nap any use Adequate Valid 10 to 20% nap any use Adequate Valid 0 to 2% nap any use 0.01 When How Why City SubWatershed Waterbody Station Name Station ID Station Type Activity or (Station Facility primary type) (Station secondary type) Alvarado WIL070a River/Strea

Station City Station County Station State Station Location Description Richmon Contra d Costa CA Alvarado Park, 61 m downstream of footbridge on path leading from McBryde Ave at junction with Park Ave. Alvarado Park, 58 m downstream of footbridge Wildcat W IL03 Variability Wildcat Creek Wildcat Creek Wildcat Creek

2 Wildcat W IL03 Variability Wildcat Creek Wildcat Creek Wildcat Creek Alvarado WIL070b River/Strea m Richmon Contra d Costa CA 3 Wildcat W IL03 Variability Wildcat W IL03 Variability Wildcat Creek Wildcat Creek

Wildcat Creek Wildcat Creek Wildcat Creek Wildcat Creek Alvarado WIL070c River/Strea m Alvarado WIL070d River/Strea m Richmon Contra d Costa Richmon Contra d Costa CA 4 Depth Interval 0.01 Param&Meth Domain od Code Code Agency Inventory #

Serial # Common Name Characteristic (Parameter) Type /Method Features 1 DOP-STB1 DOP STB nap 03A0616 (?) 2 TR-STB43 TR STB Dissolved Oxygen probe Thermometer Dissolved Oxygen Temperature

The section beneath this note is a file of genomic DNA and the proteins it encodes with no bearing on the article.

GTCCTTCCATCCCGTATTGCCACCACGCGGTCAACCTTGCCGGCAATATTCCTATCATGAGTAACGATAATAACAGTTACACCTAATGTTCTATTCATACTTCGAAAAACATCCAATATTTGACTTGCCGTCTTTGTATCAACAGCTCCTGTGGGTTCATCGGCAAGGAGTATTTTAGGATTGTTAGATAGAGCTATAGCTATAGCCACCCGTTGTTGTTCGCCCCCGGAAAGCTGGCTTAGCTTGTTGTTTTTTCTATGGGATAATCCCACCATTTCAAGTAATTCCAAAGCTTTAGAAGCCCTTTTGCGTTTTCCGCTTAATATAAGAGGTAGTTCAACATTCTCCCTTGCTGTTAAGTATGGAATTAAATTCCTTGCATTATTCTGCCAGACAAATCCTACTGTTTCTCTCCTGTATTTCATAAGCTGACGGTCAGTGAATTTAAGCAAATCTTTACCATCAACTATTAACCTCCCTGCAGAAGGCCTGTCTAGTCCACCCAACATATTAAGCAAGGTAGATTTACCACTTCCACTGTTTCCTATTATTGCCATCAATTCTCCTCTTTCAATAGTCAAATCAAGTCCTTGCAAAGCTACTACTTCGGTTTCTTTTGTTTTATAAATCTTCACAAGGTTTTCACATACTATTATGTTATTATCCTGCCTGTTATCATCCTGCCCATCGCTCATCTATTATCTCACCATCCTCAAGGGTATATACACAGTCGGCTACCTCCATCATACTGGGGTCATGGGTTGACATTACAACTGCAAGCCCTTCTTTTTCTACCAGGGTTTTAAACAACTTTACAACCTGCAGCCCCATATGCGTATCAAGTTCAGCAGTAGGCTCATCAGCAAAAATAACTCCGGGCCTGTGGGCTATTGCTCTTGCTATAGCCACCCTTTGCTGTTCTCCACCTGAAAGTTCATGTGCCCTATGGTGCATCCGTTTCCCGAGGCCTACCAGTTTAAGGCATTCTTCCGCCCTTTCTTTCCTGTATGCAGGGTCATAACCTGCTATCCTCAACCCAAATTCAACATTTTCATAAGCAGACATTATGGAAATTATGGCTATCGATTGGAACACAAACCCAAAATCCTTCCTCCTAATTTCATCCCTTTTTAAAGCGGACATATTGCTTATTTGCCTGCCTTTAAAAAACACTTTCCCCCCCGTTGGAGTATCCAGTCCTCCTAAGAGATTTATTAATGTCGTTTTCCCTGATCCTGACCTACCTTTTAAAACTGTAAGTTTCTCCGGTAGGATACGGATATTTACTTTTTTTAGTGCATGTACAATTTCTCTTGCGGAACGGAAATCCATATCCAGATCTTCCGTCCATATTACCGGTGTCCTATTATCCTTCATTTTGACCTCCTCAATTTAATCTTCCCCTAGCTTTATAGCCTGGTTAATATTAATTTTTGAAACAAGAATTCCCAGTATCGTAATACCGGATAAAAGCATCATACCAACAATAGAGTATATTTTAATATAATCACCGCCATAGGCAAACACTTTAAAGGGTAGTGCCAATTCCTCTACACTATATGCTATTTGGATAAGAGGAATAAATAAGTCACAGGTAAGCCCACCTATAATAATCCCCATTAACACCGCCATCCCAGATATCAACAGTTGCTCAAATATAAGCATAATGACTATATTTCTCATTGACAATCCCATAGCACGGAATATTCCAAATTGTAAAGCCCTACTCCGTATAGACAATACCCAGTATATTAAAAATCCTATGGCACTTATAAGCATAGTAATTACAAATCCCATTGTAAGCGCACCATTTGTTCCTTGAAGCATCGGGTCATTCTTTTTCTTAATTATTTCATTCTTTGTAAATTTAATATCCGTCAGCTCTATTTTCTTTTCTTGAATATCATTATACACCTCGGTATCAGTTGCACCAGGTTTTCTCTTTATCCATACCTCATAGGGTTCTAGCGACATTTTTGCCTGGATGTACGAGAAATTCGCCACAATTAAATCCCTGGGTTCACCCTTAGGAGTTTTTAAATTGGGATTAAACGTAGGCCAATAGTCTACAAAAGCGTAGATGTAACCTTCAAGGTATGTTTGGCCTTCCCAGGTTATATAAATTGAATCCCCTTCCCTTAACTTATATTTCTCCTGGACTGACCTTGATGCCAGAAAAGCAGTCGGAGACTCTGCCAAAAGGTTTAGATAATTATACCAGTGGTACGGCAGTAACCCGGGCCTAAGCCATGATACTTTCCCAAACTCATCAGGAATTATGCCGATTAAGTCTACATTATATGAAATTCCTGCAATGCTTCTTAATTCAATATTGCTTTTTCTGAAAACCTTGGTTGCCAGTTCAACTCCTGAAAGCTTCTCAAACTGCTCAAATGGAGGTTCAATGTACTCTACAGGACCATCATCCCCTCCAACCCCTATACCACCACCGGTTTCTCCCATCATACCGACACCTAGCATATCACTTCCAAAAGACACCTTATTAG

Polarographic, Rapid Pulse mercury bulb thermometer 3 TTP-STB1 TTP STB nap 01J0429 Temperature probe Temperature Thermistor 7 cm long, 1 cm 6552 diameter NIST calibrated (to be used as standard) 1 cm long extension 6560 from probe Berkeley Watershed Depth

Unit R. Katznelson R. Katznelson R. Katznelson R. Katznelson Sequencer Instrument ID Katznelso Revital n (worksheets) Replicate Duplicate Bracket or Measureme Measure Instrument nt Result ment Resolution Result 0.01 14.74 Who Wher e STORET Organizational Organizati Entity Name n ID How Good? m CA Alvarado Park, 52 m downstream of footbridge Alvarado Park, 46 m

downstream of footbridge Project ID Dataset ID Scenario or Question Station Type WIL03 what is the interRiver/Stre urban habitat variability in am Wildcat Creek during summer? WILD01 Land Use Setting Model Calibration Mode (manual or auto & standard values) automatic automatic Activity or Facility Station Selection Intent

Sample Reach Station Seasonal Timing Intent Selection Selection Sampling Design Design Design recreational park not applicable characterizati directed on directed directed Season of Interest summer Diurnal Sampling Design directed What does it represent? 36 Total Number Date of of StationStation Visits

Visit Tally 14 10/24/2003 You can package it all in the Project File "Dataset" DATASET ID "Location" STATION ID "RESULTS" . "Calibration and Accuracy Checks" INSTRUMENT ID STANDARD ID "Standards" STANDARD ID "Instrumeth" INSTRUMENT ID DATASET ID STATION ID "Sampling Log" STATION ID SAMPLE ID "Project Organization" PROJECT ID ORGANIZATION ID INSTRUMENT ID SAMPLE ID PROJECT ID